8. One of the reliefs prayed for in the writ petition is a direction to the second respondent to dispose of Ext. P14 to P24 revision petitions filed against Exts. P1 to P11 orders of penalty. The main ground in the writ petition is that the impugned orders have been passed without notice to the petitioner, in violation of the procedure prescribed under Section 67 of the Kerala Value Added Tax Act 2003. According to the petitioner, as soon as he received notice he has taken steps under Section 22 of the Act and hence he is not liable to be visited with any penalty. Since appreciation of facts is also involved in the case it is only appropriate that the statutory authority considers the revision petitions. Accordingly we direct the second respondent to consider and dispose of Exts.P14 to P24 revision petitions expeditiously, with notice and opportunity for hearing to the petitioner. Pending disposal of the revision petitions, the second respondent shall consider and pass orders on Exts.P25 to P35 stay petitions within one month from today. Till such time, the recovery steps pursuant to Ext. P36 demand notice will be kept in abeyance.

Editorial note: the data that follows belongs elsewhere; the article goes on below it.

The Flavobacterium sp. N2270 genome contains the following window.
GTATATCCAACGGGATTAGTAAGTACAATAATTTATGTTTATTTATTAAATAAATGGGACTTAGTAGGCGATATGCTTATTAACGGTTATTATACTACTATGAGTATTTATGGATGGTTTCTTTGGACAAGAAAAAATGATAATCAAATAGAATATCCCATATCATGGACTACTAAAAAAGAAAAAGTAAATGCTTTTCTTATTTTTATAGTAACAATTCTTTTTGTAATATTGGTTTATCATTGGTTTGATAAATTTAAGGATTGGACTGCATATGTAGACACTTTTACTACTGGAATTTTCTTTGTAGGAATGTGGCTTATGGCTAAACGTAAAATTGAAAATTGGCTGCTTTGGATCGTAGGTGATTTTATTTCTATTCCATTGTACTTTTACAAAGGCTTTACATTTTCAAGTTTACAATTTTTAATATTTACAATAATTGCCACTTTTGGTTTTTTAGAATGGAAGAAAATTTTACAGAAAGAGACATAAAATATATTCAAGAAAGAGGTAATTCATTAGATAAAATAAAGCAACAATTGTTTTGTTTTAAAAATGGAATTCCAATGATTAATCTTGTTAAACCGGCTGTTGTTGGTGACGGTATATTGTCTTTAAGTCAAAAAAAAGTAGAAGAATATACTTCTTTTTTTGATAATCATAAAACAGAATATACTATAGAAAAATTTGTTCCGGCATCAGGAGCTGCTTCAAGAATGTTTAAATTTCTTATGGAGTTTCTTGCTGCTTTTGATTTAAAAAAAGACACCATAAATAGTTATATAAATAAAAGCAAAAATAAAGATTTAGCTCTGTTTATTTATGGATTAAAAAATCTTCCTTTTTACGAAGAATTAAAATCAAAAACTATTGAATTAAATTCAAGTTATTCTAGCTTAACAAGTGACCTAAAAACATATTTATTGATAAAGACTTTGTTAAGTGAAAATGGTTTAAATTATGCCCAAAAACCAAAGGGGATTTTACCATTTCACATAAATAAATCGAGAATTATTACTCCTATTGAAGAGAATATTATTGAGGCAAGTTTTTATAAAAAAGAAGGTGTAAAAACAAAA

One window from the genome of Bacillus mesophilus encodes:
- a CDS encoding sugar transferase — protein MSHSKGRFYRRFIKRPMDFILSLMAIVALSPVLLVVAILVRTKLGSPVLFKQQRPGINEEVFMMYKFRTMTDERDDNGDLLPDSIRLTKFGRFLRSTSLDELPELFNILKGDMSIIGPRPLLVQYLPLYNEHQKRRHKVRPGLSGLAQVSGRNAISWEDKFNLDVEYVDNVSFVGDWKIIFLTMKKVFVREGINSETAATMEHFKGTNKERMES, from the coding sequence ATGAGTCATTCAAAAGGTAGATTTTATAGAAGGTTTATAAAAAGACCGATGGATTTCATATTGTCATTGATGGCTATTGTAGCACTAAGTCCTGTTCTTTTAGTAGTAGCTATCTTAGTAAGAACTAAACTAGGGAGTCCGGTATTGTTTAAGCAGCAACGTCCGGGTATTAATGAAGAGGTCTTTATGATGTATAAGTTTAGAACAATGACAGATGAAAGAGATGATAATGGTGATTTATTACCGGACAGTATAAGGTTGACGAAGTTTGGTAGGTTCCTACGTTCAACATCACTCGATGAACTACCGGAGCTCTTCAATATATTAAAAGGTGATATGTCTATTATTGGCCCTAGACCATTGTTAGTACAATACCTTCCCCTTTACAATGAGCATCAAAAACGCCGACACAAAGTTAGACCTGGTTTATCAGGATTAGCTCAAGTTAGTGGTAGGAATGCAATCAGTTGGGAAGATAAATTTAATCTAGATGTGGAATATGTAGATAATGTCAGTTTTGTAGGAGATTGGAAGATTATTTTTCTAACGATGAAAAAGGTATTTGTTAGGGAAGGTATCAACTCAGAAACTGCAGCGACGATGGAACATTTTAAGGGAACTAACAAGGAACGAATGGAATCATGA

The Writ Petition is disposed of as above.